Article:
If your local supermarket closed down, where would you do your food shop? Most of us would say, 'The next supermarket closest to me!' What if supermarkets no longer supplied what you were looking for? What if you went to every supermarket and none of them had what you wanted? This has been the case with many shoppers this year as terrible weather in the south of Spain and Italy, the main suppliers for many of our out-of-season vegetables, drastically reduced the supply of courgettes, lettuce and broccoli.

There seems to be a new crisis for specific crops every now and then. Often, unreliable weather is the cause, other times, simple economic and political interference. Either way, these fluctuations in price and supply highlight how oblivious we, as consumers, can be about where our food actually comes from. It also exposes how delicate our global food network really is. And, most worryingly, becomes further evidence of the devastating effects global warming is having on our agriculture.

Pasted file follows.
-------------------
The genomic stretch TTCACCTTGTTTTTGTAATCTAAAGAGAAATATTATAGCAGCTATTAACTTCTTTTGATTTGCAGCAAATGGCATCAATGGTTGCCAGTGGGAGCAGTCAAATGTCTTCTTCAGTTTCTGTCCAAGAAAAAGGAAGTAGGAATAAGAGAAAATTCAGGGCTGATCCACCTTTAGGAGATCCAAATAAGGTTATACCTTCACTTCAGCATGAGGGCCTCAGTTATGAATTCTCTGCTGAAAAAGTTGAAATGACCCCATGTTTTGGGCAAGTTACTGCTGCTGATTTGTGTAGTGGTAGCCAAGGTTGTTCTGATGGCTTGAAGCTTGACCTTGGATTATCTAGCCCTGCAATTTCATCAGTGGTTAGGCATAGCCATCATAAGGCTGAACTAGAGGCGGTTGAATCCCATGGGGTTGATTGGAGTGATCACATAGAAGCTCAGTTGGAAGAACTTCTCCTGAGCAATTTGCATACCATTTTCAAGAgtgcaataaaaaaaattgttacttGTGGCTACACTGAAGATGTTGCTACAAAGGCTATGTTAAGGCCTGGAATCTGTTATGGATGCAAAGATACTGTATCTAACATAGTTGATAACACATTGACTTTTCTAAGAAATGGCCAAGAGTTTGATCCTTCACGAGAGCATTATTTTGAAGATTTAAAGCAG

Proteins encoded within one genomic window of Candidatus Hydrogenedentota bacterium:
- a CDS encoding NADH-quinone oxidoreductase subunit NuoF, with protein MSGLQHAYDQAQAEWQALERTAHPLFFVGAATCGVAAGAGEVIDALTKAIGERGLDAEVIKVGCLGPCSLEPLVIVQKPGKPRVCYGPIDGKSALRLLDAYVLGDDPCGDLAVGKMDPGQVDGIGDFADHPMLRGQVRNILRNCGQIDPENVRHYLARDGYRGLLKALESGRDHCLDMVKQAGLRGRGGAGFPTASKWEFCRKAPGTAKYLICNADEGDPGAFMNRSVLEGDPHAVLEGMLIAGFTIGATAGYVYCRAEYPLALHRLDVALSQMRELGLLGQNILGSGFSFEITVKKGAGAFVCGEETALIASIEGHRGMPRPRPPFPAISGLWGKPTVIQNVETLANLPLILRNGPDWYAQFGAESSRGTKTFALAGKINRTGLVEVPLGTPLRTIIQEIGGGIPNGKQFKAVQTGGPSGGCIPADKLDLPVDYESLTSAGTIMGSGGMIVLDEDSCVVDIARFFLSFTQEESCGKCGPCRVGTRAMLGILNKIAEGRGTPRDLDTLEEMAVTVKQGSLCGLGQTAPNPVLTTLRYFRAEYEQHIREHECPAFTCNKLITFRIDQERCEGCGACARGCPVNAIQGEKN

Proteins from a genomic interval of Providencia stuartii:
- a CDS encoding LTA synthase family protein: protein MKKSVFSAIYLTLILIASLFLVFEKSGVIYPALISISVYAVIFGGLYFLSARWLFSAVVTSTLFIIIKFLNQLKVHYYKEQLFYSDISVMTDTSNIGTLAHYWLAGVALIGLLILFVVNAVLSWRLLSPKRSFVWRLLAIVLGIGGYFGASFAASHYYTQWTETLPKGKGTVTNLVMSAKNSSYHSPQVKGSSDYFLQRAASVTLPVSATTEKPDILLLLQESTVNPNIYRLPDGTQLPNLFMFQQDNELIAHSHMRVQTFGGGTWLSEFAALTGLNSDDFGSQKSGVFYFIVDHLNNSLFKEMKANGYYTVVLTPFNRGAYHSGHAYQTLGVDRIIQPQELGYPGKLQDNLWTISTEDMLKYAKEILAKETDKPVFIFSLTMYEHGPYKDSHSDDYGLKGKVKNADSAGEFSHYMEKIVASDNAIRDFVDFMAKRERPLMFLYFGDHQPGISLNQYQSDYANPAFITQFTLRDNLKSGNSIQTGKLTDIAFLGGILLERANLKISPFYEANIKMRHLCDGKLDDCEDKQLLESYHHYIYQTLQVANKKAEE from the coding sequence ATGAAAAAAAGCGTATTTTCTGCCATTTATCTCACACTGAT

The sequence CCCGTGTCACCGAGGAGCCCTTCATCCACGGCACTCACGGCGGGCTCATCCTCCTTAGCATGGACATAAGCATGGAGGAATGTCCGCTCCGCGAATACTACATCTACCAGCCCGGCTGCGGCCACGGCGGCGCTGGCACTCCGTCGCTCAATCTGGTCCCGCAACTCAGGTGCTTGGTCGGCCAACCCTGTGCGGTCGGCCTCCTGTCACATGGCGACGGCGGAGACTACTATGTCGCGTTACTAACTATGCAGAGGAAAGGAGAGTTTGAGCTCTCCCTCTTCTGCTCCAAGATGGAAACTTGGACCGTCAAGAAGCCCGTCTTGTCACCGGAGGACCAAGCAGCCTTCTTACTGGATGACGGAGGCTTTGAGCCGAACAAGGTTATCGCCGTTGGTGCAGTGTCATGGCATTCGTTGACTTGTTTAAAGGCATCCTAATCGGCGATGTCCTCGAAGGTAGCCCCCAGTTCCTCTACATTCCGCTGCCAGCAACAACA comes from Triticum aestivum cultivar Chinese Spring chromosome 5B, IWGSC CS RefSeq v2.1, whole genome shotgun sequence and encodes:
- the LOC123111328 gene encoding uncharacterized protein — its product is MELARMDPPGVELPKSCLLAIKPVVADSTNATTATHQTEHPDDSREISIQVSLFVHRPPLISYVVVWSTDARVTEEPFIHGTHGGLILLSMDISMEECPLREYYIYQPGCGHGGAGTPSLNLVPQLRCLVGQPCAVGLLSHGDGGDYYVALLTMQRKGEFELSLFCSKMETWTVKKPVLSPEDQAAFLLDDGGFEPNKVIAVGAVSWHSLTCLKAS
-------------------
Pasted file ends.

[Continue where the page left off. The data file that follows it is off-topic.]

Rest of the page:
So, how does a savvy consumer become food crisis proof in this day and age? Here are a few simple tips.

Keep informed

How and what we eat is important. Food is a resource that is finite and should be distributed properly. How that food is produced and how we consume it deserves attention and in these days of free information, it has never been easier to keep up to date with agricultural news. A quick search online comes up with many sites that can give you news on agriculture and empowered with information, it's possible to plan what and how much to buy.

Source your food locally

This means ditching your weekly supermarket shop and instead seeking out local farmers markets, farm shops and nurseries. It doesn't have to be a car trip either, plenty of companies around the UK specialise in Veg boxes which marries the benefits of local produce with modern convenience by putting the freshest, local (and often organic) produce right at your doorstep.

Grow your own

You don't need to have 20 acres of land to sustainably grow your own food. It's possible, even in the smallest space, to dedicate a little of it to growing your own food, even if it's a pot to grow your own herbs in. There is plenty of advice out there on how to begin growing your own food.

Perhaps it's time we all started considering how we can make ourselves food crisis proof. If it's lack of knowledge that stops you from picking up a trowel, a short course in homegrowing may be all you need to get your started on your self-sufficiency journey!

Photo credit: TheGuardian.com

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